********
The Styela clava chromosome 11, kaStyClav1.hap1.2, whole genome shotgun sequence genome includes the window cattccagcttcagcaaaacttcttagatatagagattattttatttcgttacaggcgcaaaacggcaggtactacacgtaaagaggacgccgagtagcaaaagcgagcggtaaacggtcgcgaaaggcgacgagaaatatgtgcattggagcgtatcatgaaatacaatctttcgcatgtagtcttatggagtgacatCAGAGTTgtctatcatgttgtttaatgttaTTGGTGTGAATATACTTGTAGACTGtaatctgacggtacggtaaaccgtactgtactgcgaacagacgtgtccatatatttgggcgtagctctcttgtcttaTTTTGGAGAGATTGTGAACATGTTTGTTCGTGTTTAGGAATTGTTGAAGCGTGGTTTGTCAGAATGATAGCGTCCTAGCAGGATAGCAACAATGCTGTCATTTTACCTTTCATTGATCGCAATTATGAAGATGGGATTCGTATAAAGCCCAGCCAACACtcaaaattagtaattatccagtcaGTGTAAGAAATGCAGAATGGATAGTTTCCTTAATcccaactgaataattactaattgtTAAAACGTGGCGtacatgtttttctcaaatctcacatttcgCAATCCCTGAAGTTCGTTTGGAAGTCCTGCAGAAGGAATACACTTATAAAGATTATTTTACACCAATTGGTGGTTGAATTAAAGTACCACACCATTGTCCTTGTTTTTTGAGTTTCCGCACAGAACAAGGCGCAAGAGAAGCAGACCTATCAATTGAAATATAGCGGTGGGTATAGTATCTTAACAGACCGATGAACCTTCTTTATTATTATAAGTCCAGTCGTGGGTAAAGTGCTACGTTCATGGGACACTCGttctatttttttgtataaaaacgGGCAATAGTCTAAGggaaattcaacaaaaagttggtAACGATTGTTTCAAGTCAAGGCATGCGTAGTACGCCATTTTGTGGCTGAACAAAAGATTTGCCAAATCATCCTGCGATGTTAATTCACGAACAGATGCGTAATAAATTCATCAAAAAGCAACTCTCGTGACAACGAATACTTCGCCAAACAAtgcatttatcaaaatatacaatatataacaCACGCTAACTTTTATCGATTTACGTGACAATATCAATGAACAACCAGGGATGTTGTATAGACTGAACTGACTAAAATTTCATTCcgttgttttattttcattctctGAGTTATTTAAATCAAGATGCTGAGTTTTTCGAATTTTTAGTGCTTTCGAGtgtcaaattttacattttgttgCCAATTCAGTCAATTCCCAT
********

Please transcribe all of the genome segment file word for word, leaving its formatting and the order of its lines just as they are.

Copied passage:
The Styela clava chromosome 11, kaStyClav1.hap1.2, whole genome shotgun sequence genome includes the window cattccagcttcagcaaaacttcttagatatagagattattttatttcgttacaggcgcaaaacggcaggtactacacgtaaagaggacgccgagtagcaaaagcgagcggtaaacggtcgcgaaaggcgacgagaaatatgtgcattggagcgtatcatgaaatacaatctttcgcatgtagtcttatggagtgacatCAGAGTTgtctatcatgttgtttaatgttaTTGGTGTGAATATACTTGTAGACTGtaatctgacggtacggtaaaccgtactgtactgcgaacagacgtgtccatatatttgggcgtagctctcttgtcttaTTTTGGAGAGATTGTGAACATGTTTGTTCGTGTTTAGGAATTGTTGAAGCGTGGTTTGTCAGAATGATAGCGTCCTAGCAGGATAGCAACAATGCTGTCATTTTACCTTTCATTGATCGCAATTATGAAGATGGGATTCGTATAAAGCCCAGCCAACACtcaaaattagtaattatccagtcaGTGTAAGAAATGCAGAATGGATAGTTTCCTTAATcccaactgaataattactaattgtTAAAACGTGGCGtacatgtttttctcaaatctcacatttcgCAATCCCTGAAGTTCGTTTGGAAGTCCTGCAGAAGGAATACACTTATAAAGATTATTTTACACCAATTGGTGGTTGAATTAAAGTACCACACCATTGTCCTTGTTTTTTGAGTTTCCGCACAGAACAAGGCGCAAGAGAAGCAGACCTATCAATTGAAATATAGCGGTGGGTATAGTATCTTAACAGACCGATGAACCTTCTTTATTATTATAAGTCCAGTCGTGGGTAAAGTGCTACGTTCATGGGACACTCGttctatttttttgtataaaaacgGGCAATAGTCTAAGggaaattcaacaaaaagttggtAACGATTGTTTCAAGTCAAGGCATGCGTAGTACGCCATTTTGTGGCTGAACAAAAGATTTGCCAAATCATCCTGCGATGTTAATTCACGAACAGATGCGTAATAAATTCATCAAAAAGCAACTCTCGTGACAACGAATACTTCGCCAAACAAtgcatttatcaaaatatacaatatataacaCACGCTAACTTTTATCGATTTACGTGACAATATCAATGAACAACCAGGGATGTTGTATAGACTGAACTGACTAAAATTTCATTCcgttgttttattttcattctctGAGTTATTTAAATCAAGATGCTGAGTTTTTCGAATTTTTAGTGCTTTCGAGtgtcaaattttacattttgttgCCAATTCAGTCAATTCCCAT